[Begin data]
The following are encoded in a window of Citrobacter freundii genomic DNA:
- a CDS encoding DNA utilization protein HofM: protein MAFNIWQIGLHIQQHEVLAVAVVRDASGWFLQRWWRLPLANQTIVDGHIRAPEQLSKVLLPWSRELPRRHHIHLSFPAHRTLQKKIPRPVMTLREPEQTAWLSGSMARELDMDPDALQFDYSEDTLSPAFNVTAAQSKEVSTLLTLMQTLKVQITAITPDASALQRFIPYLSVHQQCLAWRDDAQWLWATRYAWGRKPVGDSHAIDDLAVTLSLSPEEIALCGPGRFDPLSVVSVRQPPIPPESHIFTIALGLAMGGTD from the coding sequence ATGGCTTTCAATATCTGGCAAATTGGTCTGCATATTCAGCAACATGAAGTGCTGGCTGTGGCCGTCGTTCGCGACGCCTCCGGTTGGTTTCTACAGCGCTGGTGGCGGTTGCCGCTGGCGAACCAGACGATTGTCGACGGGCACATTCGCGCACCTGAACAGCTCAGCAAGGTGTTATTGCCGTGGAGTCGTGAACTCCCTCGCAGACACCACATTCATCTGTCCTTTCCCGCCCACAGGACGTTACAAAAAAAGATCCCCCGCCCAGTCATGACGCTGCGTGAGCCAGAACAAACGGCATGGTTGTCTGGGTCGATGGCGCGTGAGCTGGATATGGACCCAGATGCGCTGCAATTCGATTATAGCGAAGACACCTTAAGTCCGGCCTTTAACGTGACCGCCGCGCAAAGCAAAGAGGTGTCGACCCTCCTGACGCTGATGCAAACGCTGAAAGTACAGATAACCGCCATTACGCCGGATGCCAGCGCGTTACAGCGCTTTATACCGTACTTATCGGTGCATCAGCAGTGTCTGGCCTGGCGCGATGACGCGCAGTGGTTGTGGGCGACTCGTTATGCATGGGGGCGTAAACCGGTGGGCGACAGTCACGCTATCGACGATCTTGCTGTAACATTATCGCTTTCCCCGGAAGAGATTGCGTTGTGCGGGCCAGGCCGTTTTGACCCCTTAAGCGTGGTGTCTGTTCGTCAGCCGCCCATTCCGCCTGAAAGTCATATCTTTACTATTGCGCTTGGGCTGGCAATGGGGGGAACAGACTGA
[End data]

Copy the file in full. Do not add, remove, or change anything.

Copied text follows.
The following are encoded in a window of Citrobacter freundii genomic DNA:
- a CDS encoding DNA utilization protein HofM: protein MAFNIWQIGLHIQQHEVLAVAVVRDASGWFLQRWWRLPLANQTIVDGHIRAPEQLSKVLLPWSRELPRRHHIHLSFPAHRTLQKKIPRPVMTLREPEQTAWLSGSMARELDMDPDALQFDYSEDTLSPAFNVTAAQSKEVSTLLTLMQTLKVQITAITPDASALQRFIPYLSVHQQCLAWRDDAQWLWATRYAWGRKPVGDSHAIDDLAVTLSLSPEEIALCGPGRFDPLSVVSVRQPPIPPESHIFTIALGLAMGGTD from the coding sequence ATGGCTTTCAATATCTGGCAAATTGGTCTGCATATTCAGCAACATGAAGTGCTGGCTGTGGCCGTCGTTCGCGACGCCTCCGGTTGGTTTCTACAGCGCTGGTGGCGGTTGCCGCTGGCGAACCAGACGATTGTCGACGGGCACATTCGCGCACCTGAACAGCTCAGCAAGGTGTTATTGCCGTGGAGTCGTGAACTCCCTCGCAGACACCACATTCATCTGTCCTTTCCCGCCCACAGGACGTTACAAAAAAAGATCCCCCGCCCAGTCATGACGCTGCGTGAGCCAGAACAAACGGCATGGTTGTCTGGGTCGATGGCGCGTGAGCTGGATATGGACCCAGATGCGCTGCAATTCGATTATAGCGAAGACACCTTAAGTCCGGCCTTTAACGTGACCGCCGCGCAAAGCAAAGAGGTGTCGACCCTCCTGACGCTGATGCAAACGCTGAAAGTACAGATAACCGCCATTACGCCGGATGCCAGCGCGTTACAGCGCTTTATACCGTACTTATCGGTGCATCAGCAGTGTCTGGCCTGGCGCGATGACGCGCAGTGGTTGTGGGCGACTCGTTATGCATGGGGGCGTAAACCGGTGGGCGACAGTCACGCTATCGACGATCTTGCTGTAACATTATCGCTTTCCCCGGAAGAGATTGCGTTGTGCGGGCCAGGCCGTTTTGACCCCTTAAGCGTGGTGTCTGTTCGTCAGCCGCCCATTCCGCCTGAAAGTCATATCTTTACTATTGCGCTTGGGCTGGCAATGGGGGGAACAGACTGA